The owner of this modern bungalow in Stockport requested that we visit and rejuvenate the Travertine tiled floor installed in their kitchen. Stone floors do loose their appearance over time and so if you want to keep them looking good it makes sense to call us in every few years to give them a face lift.
Cleaning Travertine Tiles
For the best results hard stone tiles such as Travertine and Marble etc. need to be polished with a set of Burnishing pads however before you start that process it’s necessary to remove any surface dirt from the floor first, this will ensure any grit that could get trapped in the burnishing pads and scratch the floor is removed first. With this in mind we washed the floor using a mild dilution of Tile Doctor Pro-Clean, this was also a good opportunity to get a stiff brush into the grout lines and give them a good scrub. We washed the floor down with clean water using a wet vacuum to remove the water from the floor before moving onto the next step.
Polishing and Sealing Travertine Floor Tiles
We polished the floor using a set of 17” Burnishing pads fitted to our weighted polishing machine; the pads are diamond encrusted and you start with the coarser Red pad designed to remove sealers before moving on to the White, Yellow and finally Green polishing pad to achieve a high shine finish.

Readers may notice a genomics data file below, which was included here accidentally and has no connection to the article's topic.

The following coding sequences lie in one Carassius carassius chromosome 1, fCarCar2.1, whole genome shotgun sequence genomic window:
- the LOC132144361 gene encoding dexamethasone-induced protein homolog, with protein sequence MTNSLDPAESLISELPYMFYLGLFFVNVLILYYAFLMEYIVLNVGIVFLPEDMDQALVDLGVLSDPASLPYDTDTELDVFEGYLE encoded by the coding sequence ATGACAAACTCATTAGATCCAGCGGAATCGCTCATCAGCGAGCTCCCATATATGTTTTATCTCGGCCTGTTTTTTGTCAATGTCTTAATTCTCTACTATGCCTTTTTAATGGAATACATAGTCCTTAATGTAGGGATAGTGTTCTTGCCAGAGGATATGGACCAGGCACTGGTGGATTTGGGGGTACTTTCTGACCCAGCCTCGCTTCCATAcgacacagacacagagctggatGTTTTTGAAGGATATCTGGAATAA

The last step was to seal the floor which we did using two coats of Tile Doctor Colour Grow which is colour intensifying sealer that will provide on-going durable surface protection as well as enhancing the natural colours in the Travertine tile.
The kitchen wasn’t a large area and the Travertine dried quite quickly so we managed to clean, polish and seal the floor in the same day.
Cleaning Travertine Tiled Kitchen floor in Stockport
Details below of a Victoria floor tile renovation we did recently in the hallway of a house in Heaton Mersey, which is an old suburb of Stockport. The floor was an original feature in the house being laid sometime in the eighteen hundreds, some sealer was left on the floor to offer protection but most had been worn down and the floor was suffering from the impact of ground in dirt from recent building works.
Cleaning the Victorian Floor
The floor was cleaned using Tile Doctor Pro-Clean and a black buffing pad to loosen the soil that had built up on the floor. The floor was then neutralised to remove any remaining cleaning solution by rinsing it three times with water and then left to dry.
Sealing the Victorian Floor
Once dry the floor was sealed with 5 coats of Tile Doctor Seal and Go which is ideal for sealing Victorian tiled floors as it brings out the colours in the tile whilst providing stain protection and allowing moisture vapour to breathe through.
The owner Mr Mitchell was very pleased with my work and left a great testimonial which is copied below.
“Steve has done an excellent job of cleaning up a very dirty old Victorian floor. The job was not without its problems, but Steve dealt with them very professionally, taking responsibility for issues with third parties that he had little control over. He has also done an excellent job of cleaning our carpets.”